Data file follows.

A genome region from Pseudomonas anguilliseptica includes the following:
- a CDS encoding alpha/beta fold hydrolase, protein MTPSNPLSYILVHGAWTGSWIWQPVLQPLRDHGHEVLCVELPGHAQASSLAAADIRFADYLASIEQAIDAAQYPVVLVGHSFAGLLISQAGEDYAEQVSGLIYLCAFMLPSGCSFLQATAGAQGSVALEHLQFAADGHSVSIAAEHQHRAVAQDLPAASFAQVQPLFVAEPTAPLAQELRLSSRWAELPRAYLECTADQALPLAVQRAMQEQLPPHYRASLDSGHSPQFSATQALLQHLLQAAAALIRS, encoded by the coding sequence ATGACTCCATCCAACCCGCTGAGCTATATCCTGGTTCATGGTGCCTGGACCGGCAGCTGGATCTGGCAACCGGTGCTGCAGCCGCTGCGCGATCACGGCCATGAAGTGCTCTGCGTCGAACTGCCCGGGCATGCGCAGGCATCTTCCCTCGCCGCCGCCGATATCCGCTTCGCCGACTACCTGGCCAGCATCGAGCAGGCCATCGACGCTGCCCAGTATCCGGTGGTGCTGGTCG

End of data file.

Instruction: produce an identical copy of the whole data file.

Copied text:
A genome region from Pseudomonas anguilliseptica includes the following:
- a CDS encoding alpha/beta fold hydrolase, protein MTPSNPLSYILVHGAWTGSWIWQPVLQPLRDHGHEVLCVELPGHAQASSLAAADIRFADYLASIEQAIDAAQYPVVLVGHSFAGLLISQAGEDYAEQVSGLIYLCAFMLPSGCSFLQATAGAQGSVALEHLQFAADGHSVSIAAEHQHRAVAQDLPAASFAQVQPLFVAEPTAPLAQELRLSSRWAELPRAYLECTADQALPLAVQRAMQEQLPPHYRASLDSGHSPQFSATQALLQHLLQAAAALIRS, encoded by the coding sequence ATGACTCCATCCAACCCGCTGAGCTATATCCTGGTTCATGGTGCCTGGACCGGCAGCTGGATCTGGCAACCGGTGCTGCAGCCGCTGCGCGATCACGGCCATGAAGTGCTCTGCGTCGAACTGCCCGGGCATGCGCAGGCATCTTCCCTCGCCGCCGCCGATATCCGCTTCGCCGACTACCTGGCCAGCATCGAGCAGGCCATCGACGCTGCCCAGTATCCGGTGGTGCTGGTCG